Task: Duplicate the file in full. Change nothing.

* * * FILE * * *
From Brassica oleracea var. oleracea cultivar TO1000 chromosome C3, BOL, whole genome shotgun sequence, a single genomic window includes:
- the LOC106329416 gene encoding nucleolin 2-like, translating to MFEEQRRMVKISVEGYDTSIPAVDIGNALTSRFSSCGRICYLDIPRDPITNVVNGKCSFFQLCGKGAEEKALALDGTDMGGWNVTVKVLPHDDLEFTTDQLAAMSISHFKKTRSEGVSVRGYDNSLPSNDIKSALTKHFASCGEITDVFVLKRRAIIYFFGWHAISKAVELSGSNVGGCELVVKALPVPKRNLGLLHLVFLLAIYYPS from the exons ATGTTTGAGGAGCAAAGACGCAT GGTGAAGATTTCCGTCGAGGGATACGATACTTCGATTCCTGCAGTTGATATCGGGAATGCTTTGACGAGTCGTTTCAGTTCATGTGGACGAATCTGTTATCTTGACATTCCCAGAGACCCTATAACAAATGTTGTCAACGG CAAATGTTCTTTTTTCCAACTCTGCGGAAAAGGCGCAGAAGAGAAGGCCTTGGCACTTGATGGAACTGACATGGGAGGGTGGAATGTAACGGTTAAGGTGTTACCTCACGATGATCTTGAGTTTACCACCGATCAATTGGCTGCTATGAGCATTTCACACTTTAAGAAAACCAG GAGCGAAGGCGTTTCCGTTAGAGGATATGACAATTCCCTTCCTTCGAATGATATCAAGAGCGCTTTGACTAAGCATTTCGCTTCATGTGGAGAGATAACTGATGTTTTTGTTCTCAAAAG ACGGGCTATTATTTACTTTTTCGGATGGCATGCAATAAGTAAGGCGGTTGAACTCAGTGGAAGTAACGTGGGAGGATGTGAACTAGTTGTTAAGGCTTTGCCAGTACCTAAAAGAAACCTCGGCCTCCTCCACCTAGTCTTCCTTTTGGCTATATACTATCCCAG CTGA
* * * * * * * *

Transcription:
From Brassica oleracea var. oleracea cultivar TO1000 chromosome C3, BOL, whole genome shotgun sequence, a single genomic window includes:
- the LOC106329416 gene encoding nucleolin 2-like, translating to MFEEQRRMVKISVEGYDTSIPAVDIGNALTSRFSSCGRICYLDIPRDPITNVVNGKCSFFQLCGKGAEEKALALDGTDMGGWNVTVKVLPHDDLEFTTDQLAAMSISHFKKTRSEGVSVRGYDNSLPSNDIKSALTKHFASCGEITDVFVLKRRAIIYFFGWHAISKAVELSGSNVGGCELVVKALPVPKRNLGLLHLVFLLAIYYPS from the exons ATGTTTGAGGAGCAAAGACGCAT GGTGAAGATTTCCGTCGAGGGATACGATACTTCGATTCCTGCAGTTGATATCGGGAATGCTTTGACGAGTCGTTTCAGTTCATGTGGACGAATCTGTTATCTTGACATTCCCAGAGACCCTATAACAAATGTTGTCAACGG CAAATGTTCTTTTTTCCAACTCTGCGGAAAAGGCGCAGAAGAGAAGGCCTTGGCACTTGATGGAACTGACATGGGAGGGTGGAATGTAACGGTTAAGGTGTTACCTCACGATGATCTTGAGTTTACCACCGATCAATTGGCTGCTATGAGCATTTCACACTTTAAGAAAACCAG GAGCGAAGGCGTTTCCGTTAGAGGATATGACAATTCCCTTCCTTCGAATGATATCAAGAGCGCTTTGACTAAGCATTTCGCTTCATGTGGAGAGATAACTGATGTTTTTGTTCTCAAAAG ACGGGCTATTATTTACTTTTTCGGATGGCATGCAATAAGTAAGGCGGTTGAACTCAGTGGAAGTAACGTGGGAGGATGTGAACTAGTTGTTAAGGCTTTGCCAGTACCTAAAAGAAACCTCGGCCTCCTCCACCTAGTCTTCCTTTTGGCTATATACTATCCCAG CTGA